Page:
A life hunting Nazi's — together

Together the pair have done so much good, in their relentless pursuit of Nazis around the globe and efforts to preserve the memory of millions of Jewish lives.

By ELAINE MARGOLIN
April 12, 2018 20:55
BEATE AND SERGE Klarsfeld attend a gathering in March 2018 in Paris in memory of Mireille Knoll, a H

BEATE AND SERGE Klarsfeld attend a gathering in March 2018 in Paris in memory of Mireille Knoll, a Holocaust survivor who was stabbed to death in her apartment a week earlier. (photo credit: REUTERS/GONZALO FUENTES)

Beate and Serge Klarsfeld are a most unusual couple. He is French and Jewish, she is German and not Jewish; she’s a born risk-taker, he is more scholarly. Together the pair have done so much good, in their relentless pursuit of Nazis around the globe and efforts to preserve the memory of millions of Jewish lives.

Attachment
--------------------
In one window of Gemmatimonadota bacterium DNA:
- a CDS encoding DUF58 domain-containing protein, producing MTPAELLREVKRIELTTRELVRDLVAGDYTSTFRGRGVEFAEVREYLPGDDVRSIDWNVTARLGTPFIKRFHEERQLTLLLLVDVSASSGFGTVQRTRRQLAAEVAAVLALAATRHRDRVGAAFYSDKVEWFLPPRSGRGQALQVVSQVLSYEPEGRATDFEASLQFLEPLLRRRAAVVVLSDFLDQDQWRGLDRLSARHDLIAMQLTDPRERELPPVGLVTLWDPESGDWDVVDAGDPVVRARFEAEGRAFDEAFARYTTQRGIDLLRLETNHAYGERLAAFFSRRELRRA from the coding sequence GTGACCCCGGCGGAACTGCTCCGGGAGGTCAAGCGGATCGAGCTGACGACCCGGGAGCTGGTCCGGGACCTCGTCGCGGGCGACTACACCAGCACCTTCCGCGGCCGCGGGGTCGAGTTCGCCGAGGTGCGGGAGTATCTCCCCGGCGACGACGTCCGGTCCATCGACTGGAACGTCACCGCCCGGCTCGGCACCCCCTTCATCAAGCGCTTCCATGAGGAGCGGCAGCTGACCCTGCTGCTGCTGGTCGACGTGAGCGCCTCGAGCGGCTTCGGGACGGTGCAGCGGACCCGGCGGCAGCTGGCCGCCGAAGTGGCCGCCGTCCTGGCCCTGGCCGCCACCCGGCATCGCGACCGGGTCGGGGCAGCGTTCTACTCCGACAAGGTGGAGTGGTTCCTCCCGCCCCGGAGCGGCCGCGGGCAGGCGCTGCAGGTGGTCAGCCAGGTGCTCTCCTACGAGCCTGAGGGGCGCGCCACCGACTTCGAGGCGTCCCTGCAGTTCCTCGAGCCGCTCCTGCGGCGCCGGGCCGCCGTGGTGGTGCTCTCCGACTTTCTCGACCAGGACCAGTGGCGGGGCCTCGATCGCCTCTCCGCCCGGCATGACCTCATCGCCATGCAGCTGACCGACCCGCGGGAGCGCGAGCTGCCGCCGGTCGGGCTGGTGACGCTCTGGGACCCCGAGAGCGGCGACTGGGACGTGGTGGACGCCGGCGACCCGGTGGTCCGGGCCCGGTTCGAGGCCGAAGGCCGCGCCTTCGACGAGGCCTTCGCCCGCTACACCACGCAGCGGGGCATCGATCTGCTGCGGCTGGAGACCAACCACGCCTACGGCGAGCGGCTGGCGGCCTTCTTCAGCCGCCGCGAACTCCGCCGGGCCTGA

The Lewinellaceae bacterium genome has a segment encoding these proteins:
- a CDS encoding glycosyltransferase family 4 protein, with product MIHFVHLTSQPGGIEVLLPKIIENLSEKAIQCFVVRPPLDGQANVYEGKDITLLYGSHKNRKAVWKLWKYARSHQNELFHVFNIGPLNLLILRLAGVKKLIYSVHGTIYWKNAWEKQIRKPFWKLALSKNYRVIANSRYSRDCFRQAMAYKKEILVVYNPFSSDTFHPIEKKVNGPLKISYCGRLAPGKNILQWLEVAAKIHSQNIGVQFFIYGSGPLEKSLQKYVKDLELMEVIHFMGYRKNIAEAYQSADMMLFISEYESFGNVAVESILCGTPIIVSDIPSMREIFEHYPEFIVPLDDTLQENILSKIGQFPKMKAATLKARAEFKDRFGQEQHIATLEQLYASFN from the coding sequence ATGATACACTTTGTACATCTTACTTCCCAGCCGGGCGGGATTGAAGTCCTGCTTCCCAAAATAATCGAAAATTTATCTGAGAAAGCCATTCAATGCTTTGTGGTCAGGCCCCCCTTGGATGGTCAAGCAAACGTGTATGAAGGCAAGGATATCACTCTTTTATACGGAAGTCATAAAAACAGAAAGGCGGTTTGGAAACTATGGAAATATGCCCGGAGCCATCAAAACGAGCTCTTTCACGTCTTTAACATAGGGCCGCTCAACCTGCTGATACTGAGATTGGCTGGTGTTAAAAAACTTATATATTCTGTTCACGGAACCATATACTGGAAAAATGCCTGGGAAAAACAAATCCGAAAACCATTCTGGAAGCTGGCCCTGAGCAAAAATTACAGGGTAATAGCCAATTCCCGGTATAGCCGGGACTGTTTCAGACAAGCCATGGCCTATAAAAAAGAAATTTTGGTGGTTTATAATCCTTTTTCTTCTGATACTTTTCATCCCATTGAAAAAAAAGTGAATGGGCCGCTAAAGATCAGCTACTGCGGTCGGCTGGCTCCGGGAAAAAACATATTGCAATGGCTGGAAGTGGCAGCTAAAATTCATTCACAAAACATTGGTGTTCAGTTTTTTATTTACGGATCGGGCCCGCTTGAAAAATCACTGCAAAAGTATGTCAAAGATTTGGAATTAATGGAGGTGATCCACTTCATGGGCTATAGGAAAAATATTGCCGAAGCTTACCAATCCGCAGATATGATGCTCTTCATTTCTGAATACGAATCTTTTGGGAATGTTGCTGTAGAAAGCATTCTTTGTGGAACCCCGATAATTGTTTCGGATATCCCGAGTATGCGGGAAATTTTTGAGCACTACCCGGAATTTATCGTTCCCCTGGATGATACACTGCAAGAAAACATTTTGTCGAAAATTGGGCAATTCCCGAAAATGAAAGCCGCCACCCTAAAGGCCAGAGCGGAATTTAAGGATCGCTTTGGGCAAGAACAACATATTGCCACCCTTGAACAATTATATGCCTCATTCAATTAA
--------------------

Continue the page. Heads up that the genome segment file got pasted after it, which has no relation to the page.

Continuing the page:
In their memoir, Hunting the Truth, translated from French into English by Sam Taylor, we hear directly from them in alternating chapters that reveal them to be both humble and private. They seem irresistibly drawn to each other and their life’s work with an almost symbiotic sense of mission that has kept them unusually close. Their firstborn son, Arno, lives above their apartment in Paris and checks in on them frequently, as Beate and Serge are now 79 and 82, respectively. Their daughter and grandchildren live close by.

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